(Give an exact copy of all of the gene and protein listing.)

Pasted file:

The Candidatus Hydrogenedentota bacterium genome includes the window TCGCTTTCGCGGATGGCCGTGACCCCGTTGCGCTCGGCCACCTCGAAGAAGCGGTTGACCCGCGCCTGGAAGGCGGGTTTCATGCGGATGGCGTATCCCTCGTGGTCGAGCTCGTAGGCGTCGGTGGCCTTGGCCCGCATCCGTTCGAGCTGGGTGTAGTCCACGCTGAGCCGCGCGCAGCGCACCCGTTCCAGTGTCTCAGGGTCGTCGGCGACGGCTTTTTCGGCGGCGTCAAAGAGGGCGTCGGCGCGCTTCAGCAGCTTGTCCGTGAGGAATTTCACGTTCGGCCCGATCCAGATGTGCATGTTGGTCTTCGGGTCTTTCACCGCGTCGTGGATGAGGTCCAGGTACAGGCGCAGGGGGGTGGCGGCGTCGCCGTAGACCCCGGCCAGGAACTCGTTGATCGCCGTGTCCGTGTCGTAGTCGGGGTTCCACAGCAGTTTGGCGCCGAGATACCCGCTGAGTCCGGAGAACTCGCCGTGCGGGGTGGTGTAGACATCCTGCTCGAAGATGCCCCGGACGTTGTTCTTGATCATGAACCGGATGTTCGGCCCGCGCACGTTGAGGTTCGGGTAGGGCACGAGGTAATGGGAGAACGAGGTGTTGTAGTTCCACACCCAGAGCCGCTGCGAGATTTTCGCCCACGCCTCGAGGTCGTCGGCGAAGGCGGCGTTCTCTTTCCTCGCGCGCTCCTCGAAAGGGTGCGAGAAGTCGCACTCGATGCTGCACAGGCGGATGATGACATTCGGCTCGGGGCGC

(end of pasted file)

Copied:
The Candidatus Hydrogenedentota bacterium genome includes the window TCGCTTTCGCGGATGGCCGTGACCCCGTTGCGCTCGGCCACCTCGAAGAAGCGGTTGACCCGCGCCTGGAAGGCGGGTTTCATGCGGATGGCGTATCCCTCGTGGTCGAGCTCGTAGGCGTCGGTGGCCTTGGCCCGCATCCGTTCGAGCTGGGTGTAGTCCACGCTGAGCCGCGCGCAGCGCACCCGTTCCAGTGTCTCAGGGTCGTCGGCGACGGCTTTTTCGGCGGCGTCAAAGAGGGCGTCGGCGCGCTTCAGCAGCTTGTCCGTGAGGAATTTCACGTTCGGCCCGATCCAGATGTGCATGTTGGTCTTCGGGTCTTTCACCGCGTCGTGGATGAGGTCCAGGTACAGGCGCAGGGGGGTGGCGGCGTCGCCGTAGACCCCGGCCAGGAACTCGTTGATCGCCGTGTCCGTGTCGTAGTCGGGGTTCCACAGCAGTTTGGCGCCGAGATACCCGCTGAGTCCGGAGAACTCGCCGTGCGGGGTGGTGTAGACATCCTGCTCGAAGATGCCCCGGACGTTGTTCTTGATCATGAACCGGATGTTCGGCCCGCGCACGTTGAGGTTCGGGTAGGGCACGAGGTAATGGGAGAACGAGGTGTTGTAGTTCCACACCCAGAGCCGCTGCGAGATTTTCGCCCACGCCTCGAGGTCGTCGGCGAAGGCGGCGTTCTCTTTCCTCGCGCGCTCCTCGAAAGGGTGCGAGAAGTCGCACTCGATGCTGCACAGGCGGATGATGACATTCGGCTCGGGGCGC